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Printed Electronics World
Posted on September 10, 2013 by  &  with 2 Comments

Two new features for electrophoretic displays?

Three years after the debut of Pearl electrophoretic displays, E Ink announced last week its new display technology for monochrome e-readers: Carta. The new Amazon Kindle Paperwhite will be the first product to incorporate Carta displays. Compared to Pearl, Carta promises higher reflectance and better contrast.
What attracted my attention however was something that went completely unnoticed: on the specification sheet, E Ink now says an image update can be done in only 120 milliseconds. What is even more interesting is that this specification is also valid for Pearl. In the past, a Pearl display would require something like 250 milliseconds at the minimum to update under typical 15V driving conditions (the current E Ink waveforms last 450 milliseconds). The fact that both Pearl and Carta officially support fast image update gives us a hint that this is probably a special high voltage mode (electrophoretic displays are voltage driven).
Fast image update only works for 1 bit images, so it will not be possible to have the usual 16 grey levels under this driving mode. Nevertheless, this is good news for future e-readers which will be able to play some basic animations at 8 images per second. I was wondering what this refresh rate could enable in terms of functionalities, so I asked our Web & Graphic Designer to make a simple animated GIF running at 8 images per second. Here it is in all its glory:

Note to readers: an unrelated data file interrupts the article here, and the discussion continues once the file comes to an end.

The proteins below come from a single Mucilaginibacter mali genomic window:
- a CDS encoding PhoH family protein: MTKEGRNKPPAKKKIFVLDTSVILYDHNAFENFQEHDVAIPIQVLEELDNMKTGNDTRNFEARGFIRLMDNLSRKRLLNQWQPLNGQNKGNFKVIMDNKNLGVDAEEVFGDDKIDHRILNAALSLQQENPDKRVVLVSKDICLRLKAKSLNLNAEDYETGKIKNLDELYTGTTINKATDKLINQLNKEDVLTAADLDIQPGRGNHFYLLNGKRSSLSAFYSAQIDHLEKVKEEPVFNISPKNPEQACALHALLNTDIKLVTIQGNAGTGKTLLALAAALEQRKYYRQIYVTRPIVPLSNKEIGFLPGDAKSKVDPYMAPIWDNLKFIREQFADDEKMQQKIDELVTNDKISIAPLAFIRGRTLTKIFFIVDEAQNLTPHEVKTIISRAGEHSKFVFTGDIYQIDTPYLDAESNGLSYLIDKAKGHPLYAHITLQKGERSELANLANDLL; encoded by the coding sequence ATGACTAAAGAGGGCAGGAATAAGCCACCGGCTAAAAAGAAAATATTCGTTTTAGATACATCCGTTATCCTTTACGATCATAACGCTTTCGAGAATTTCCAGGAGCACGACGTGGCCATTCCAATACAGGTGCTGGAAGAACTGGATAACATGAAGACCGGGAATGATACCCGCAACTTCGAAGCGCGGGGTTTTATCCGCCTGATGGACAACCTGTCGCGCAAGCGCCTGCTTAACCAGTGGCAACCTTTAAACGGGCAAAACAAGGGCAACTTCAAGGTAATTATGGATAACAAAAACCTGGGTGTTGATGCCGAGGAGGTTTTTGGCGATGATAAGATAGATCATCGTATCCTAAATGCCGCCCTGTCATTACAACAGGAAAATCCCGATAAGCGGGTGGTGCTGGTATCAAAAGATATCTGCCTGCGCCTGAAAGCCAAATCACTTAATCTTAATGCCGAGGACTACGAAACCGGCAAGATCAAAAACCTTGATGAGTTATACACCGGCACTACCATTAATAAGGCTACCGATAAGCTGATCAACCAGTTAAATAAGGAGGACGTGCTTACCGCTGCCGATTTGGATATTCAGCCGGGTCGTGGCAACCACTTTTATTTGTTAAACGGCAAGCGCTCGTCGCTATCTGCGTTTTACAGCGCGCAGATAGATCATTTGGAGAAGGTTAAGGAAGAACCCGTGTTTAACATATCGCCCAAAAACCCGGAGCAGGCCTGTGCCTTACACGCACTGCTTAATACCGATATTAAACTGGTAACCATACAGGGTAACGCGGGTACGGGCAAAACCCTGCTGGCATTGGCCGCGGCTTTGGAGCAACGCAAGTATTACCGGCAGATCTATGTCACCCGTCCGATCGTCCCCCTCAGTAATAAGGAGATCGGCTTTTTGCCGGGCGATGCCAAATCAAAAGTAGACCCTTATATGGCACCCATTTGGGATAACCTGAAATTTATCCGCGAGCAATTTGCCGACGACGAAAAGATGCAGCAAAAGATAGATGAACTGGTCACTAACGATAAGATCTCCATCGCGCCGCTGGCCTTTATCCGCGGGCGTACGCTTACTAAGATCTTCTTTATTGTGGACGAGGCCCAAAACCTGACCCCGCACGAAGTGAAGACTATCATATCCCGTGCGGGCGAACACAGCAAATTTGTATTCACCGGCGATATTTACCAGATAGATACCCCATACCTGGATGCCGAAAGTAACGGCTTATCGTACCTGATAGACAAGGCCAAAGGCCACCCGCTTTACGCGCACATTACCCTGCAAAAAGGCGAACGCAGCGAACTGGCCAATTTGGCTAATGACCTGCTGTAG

Another piece of news from last week announced a new collaboration between Pocketbook and Plastic Logic . The two companies are working on a secondary display for smartphones that will provide a low-power electrophoretic display to complement the primary screen on the phone. This is somewhat similar to the YotaPhone but with a major difference: the electrophoretic display will be based on flexible OTFT backplane technology from Plastic Logic. Because it is built on plastic, not glass, the device will be shatterproof and will be used as a protective cover for the LCD or OLED display on the phone. So for the first time ever, a display will be protecting another display. This is a good example of how flexible electronics can be integrated into everyday's objects to enable new functions.
The video below (from Slashgear) demonstrates the concept, as shown by Pocketbook during IFA:

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Senior Technology Analyst

Posted on: September 10, 2013

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